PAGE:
Trump brings tough trade message in vision for Asia

By VnExpress, Reuters   November 10, 2017 | 12:30 pm GMT+7

The U.S. president addresses the key APEC Summit and bills the concept of a 'free and open Indo-pacific region.'

U.S. President Donald Trump set out a strong message on trade at a meeting of Asia-Pacific countries in Vietnam on Friday, saying the United States could no longer tolerate chronic trade abuses and would insist on fair and equal policies.

Trump said the United States was ready to make a bilateral deal with any country in the Indo-Pacific region, but only on the basis of "mutual respect and mutual benefit."

"When the United States enters into a trading relationship with other countries or other peoples, we will from now on expect that our partners will faithfully follow the rules," he said in the seaside resort of Da Nang.

"We expect that markets will be open to an equal degree on both sides and that private investment, not government planners, will direct investment," he said in a speech ahead of a summit of Asia-Pacific Economic Cooperation (APEC) leaders.

The difference between Trump's and China's approaches was made more stark by comments in a later speech from Chinese President Xi Jinping, who said globalization was an irreversible trend and voiced support for multilateral trade deals.

While China has by far the biggest trade surplus with the United States, Vietnam is also on the list of those surpluses the Trump administration seeks to reduce.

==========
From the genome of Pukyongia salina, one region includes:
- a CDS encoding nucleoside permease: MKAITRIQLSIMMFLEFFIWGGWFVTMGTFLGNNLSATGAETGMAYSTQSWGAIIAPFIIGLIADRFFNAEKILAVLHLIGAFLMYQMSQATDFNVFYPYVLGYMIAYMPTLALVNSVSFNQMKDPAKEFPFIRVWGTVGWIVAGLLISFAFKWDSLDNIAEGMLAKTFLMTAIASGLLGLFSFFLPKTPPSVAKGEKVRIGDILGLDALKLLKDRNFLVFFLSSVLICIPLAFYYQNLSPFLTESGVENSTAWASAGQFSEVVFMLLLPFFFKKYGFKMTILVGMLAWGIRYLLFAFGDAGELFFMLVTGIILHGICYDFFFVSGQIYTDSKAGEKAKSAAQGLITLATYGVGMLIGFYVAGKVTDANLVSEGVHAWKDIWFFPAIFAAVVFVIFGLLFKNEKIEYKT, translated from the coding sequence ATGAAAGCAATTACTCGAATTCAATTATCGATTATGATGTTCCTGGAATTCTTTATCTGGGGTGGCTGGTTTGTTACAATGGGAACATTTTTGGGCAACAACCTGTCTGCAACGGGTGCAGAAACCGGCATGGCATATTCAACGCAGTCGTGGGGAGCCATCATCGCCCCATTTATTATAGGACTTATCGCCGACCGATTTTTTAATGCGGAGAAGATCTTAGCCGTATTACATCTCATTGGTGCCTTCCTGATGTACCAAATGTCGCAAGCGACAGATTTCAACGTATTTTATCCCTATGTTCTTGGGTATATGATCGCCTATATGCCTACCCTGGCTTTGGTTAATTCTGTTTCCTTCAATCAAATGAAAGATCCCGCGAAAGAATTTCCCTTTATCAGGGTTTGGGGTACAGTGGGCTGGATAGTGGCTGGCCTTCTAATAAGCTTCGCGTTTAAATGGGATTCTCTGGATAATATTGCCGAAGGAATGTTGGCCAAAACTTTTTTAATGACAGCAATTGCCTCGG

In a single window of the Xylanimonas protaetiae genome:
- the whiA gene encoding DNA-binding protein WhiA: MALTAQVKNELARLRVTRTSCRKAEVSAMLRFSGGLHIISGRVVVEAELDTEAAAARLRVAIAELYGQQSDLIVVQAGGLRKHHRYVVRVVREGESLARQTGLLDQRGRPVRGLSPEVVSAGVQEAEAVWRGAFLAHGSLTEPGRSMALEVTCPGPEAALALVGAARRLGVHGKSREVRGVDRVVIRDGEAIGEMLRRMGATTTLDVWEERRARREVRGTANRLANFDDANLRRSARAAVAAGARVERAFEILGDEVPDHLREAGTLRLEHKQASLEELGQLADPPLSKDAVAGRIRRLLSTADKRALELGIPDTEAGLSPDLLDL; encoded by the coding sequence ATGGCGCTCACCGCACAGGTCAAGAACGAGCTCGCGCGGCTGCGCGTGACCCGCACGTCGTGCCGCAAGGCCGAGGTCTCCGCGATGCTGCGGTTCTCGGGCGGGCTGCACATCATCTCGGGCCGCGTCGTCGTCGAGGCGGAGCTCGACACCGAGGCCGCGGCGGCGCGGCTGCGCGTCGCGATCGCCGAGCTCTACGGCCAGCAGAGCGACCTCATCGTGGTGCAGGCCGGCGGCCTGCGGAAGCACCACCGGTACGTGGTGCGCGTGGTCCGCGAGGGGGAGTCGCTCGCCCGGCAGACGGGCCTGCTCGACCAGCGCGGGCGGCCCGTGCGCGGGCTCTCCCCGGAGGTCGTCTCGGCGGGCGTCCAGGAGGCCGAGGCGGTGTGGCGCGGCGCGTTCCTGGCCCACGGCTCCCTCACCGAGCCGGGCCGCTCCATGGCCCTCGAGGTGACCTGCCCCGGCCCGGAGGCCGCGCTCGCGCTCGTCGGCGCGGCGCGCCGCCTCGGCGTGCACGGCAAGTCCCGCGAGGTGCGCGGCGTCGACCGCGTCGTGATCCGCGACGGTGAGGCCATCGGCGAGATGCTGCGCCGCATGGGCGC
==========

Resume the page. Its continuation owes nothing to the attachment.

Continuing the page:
APEC, which has long championed free trade, has itself been convulsed by the changes under Trump.

Since Trump abandoned the Trans Pacific Partnership (TPP) trade deal early in his presidency, the remaining 11 members have struggled to build momentum to keep it alive.

Leaders of TPP countries are due to meet on Friday after talks among ministers ended in confusion on Thursday with Japan's economy minister saying that they "agree in principle" and his Canadian counterpart saying that was not true.

Trump broke early with the "Pivot to Asia" of the Obama administration, worrying some traditional allies that he would allow China to extend its increasing dominance.

Da Nang itself sits on the shore of the East Sea, internationally known as the South China Sea, one of the region's biggest security headaches and where China's neighbors challenge its sweeping claim to most of the waterway as having no basis in law.

Trump said the region's future depended on upholding "freedom of navigation and overflight, including open shipping lanes". He also mentioned "territorial expansion" among evils such as drugs, people smuggling and terrorism.

Vietnam has become one of the most vocal critics of China's claims in the troubled waters and its construction of artificial islands.

In a sign of possible competition with China's grand Belt and Road plan, Trump said he would push the World Bank and Asian Development Bank to fund infrastructure development and would reform U.S. development finance institutions.

Trump said that would "provide strong alternatives to state directed initiatives that come with many strings attached".

"Above all, we seek friendship and we don’t dream of domination," he said.